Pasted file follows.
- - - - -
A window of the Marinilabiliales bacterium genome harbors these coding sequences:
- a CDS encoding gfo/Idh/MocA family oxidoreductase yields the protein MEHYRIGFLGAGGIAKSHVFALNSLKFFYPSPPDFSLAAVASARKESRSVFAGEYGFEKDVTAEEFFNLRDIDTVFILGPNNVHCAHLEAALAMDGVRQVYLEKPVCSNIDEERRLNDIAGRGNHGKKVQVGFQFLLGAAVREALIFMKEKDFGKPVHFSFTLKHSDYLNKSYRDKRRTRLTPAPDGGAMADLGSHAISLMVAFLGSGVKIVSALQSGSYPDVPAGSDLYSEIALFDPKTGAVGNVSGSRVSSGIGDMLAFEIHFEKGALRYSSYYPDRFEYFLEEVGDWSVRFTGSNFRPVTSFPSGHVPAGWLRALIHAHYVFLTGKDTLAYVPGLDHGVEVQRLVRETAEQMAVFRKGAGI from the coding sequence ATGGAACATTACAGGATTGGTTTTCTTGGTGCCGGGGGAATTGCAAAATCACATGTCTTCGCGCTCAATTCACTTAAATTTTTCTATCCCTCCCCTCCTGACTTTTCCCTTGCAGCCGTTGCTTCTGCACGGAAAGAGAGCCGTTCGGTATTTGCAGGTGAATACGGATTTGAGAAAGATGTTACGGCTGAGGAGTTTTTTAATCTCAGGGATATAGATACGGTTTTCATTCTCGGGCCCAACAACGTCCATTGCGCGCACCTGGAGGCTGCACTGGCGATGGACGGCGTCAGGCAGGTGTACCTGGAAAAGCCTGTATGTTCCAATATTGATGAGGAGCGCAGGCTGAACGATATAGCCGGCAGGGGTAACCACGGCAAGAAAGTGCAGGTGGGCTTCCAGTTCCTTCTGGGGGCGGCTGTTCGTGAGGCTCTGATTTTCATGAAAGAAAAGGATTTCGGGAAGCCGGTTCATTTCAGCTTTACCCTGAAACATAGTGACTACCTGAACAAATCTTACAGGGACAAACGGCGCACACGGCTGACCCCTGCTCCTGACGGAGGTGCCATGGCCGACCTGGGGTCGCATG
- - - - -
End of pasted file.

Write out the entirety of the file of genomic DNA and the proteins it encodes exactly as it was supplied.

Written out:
A window of the Marinilabiliales bacterium genome harbors these coding sequences:
- a CDS encoding gfo/Idh/MocA family oxidoreductase yields the protein MEHYRIGFLGAGGIAKSHVFALNSLKFFYPSPPDFSLAAVASARKESRSVFAGEYGFEKDVTAEEFFNLRDIDTVFILGPNNVHCAHLEAALAMDGVRQVYLEKPVCSNIDEERRLNDIAGRGNHGKKVQVGFQFLLGAAVREALIFMKEKDFGKPVHFSFTLKHSDYLNKSYRDKRRTRLTPAPDGGAMADLGSHAISLMVAFLGSGVKIVSALQSGSYPDVPAGSDLYSEIALFDPKTGAVGNVSGSRVSSGIGDMLAFEIHFEKGALRYSSYYPDRFEYFLEEVGDWSVRFTGSNFRPVTSFPSGHVPAGWLRALIHAHYVFLTGKDTLAYVPGLDHGVEVQRLVRETAEQMAVFRKGAGI from the coding sequence ATGGAACATTACAGGATTGGTTTTCTTGGTGCCGGGGGAATTGCAAAATCACATGTCTTCGCGCTCAATTCACTTAAATTTTTCTATCCCTCCCCTCCTGACTTTTCCCTTGCAGCCGTTGCTTCTGCACGGAAAGAGAGCCGTTCGGTATTTGCAGGTGAATACGGATTTGAGAAAGATGTTACGGCTGAGGAGTTTTTTAATCTCAGGGATATAGATACGGTTTTCATTCTCGGGCCCAACAACGTCCATTGCGCGCACCTGGAGGCTGCACTGGCGATGGACGGCGTCAGGCAGGTGTACCTGGAAAAGCCTGTATGTTCCAATATTGATGAGGAGCGCAGGCTGAACGATATAGCCGGCAGGGGTAACCACGGCAAGAAAGTGCAGGTGGGCTTCCAGTTCCTTCTGGGGGCGGCTGTTCGTGAGGCTCTGATTTTCATGAAAGAAAAGGATTTCGGGAAGCCGGTTCATTTCAGCTTTACCCTGAAACATAGTGACTACCTGAACAAATCTTACAGGGACAAACGGCGCACACGGCTGACCCCTGCTCCTGACGGAGGTGCCATGGCCGACCTGGGGTCGCATG